The Soft Signs of Alcohol and Other Drug Involvement

Patients with comorbid depression and substance abuse are generally more likely to complain about their depression than to express concern about their use of alcohol and other drugs (see Evans & Sullivan, 2001). Some of the "soft signs" of comorbid substance abuse in a patient who otherwise does not volunteer much information about this problem are as follows (the patient may exhibit several of these signs):

1. The patient's attendance is poor. He/she fails to show up for sessions, has flimsy excuses for postponing appointments, and cannot provide convincing answers as to why it took so long to return the therapist's phone calls.

2. After many sessions, the therapist still does not have a clear picture of how the patient occupies his/her time on a daily basis. Upon further questioning, the patient remains vague.

3. A patient who is on prescribed medications for depression complains that the medication is "not working," and that he/she wishes to be off it. The patient summarily blames symptoms such as hypersomnia and general feelings of malaise on the pharmaco-therapy.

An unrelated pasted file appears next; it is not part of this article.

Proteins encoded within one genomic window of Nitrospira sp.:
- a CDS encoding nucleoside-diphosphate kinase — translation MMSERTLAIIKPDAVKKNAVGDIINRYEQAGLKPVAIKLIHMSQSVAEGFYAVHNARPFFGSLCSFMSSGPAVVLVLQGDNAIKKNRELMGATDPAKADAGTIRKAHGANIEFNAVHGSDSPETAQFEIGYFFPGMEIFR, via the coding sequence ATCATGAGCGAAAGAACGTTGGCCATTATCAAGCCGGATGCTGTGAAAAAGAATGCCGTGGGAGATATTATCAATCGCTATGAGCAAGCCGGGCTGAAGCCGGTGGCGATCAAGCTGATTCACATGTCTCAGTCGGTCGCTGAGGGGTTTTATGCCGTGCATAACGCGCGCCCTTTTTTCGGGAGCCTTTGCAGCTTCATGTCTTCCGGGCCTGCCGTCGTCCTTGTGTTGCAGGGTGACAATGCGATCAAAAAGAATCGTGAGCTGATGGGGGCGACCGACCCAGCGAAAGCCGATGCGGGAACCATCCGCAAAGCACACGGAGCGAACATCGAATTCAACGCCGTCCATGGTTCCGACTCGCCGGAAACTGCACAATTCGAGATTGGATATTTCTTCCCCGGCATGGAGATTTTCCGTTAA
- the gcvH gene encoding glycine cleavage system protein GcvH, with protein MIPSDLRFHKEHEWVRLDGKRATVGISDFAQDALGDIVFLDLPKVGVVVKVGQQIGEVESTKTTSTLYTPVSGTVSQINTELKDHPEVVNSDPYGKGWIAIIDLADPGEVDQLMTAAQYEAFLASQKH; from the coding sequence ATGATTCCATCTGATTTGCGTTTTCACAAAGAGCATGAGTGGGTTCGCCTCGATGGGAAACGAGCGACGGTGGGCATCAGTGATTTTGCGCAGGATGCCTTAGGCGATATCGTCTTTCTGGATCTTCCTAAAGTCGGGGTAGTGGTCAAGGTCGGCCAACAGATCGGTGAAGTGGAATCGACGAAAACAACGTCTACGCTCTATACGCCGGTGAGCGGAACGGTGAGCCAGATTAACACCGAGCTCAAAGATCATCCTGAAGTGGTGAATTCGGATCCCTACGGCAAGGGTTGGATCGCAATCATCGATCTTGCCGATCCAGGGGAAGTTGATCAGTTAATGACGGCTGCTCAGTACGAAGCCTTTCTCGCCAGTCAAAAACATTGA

4. The patient demonstrates odd changes in vocal quality and/or verbal content on the phone, either in live conversation or on voice mail.

5. The patient is surprisingly reluctant to invite a family member to a therapy session, even when the therapist provides a strong rationale to explain the potential utility of eliciting the family members' observations about the patient.

6. The patient seems impaired in the sessions themselves. He/she may be drowsy, slur words, and demonstrate inappropriate, shifting, and/ or incongruous affect.

These are the sorts of problems to which therapists can allude when they make their gambit to communicate that the patient's depression may actually be complicated by a substance abuse issue. The astute clinician is ever-mindful of drawing data-based conclusions; therefore, endeavors to obtain corroborating evidence before assuming that the apparent signs of substance abuse indeed reflect a verifiable problem with alcohol and other drugs.

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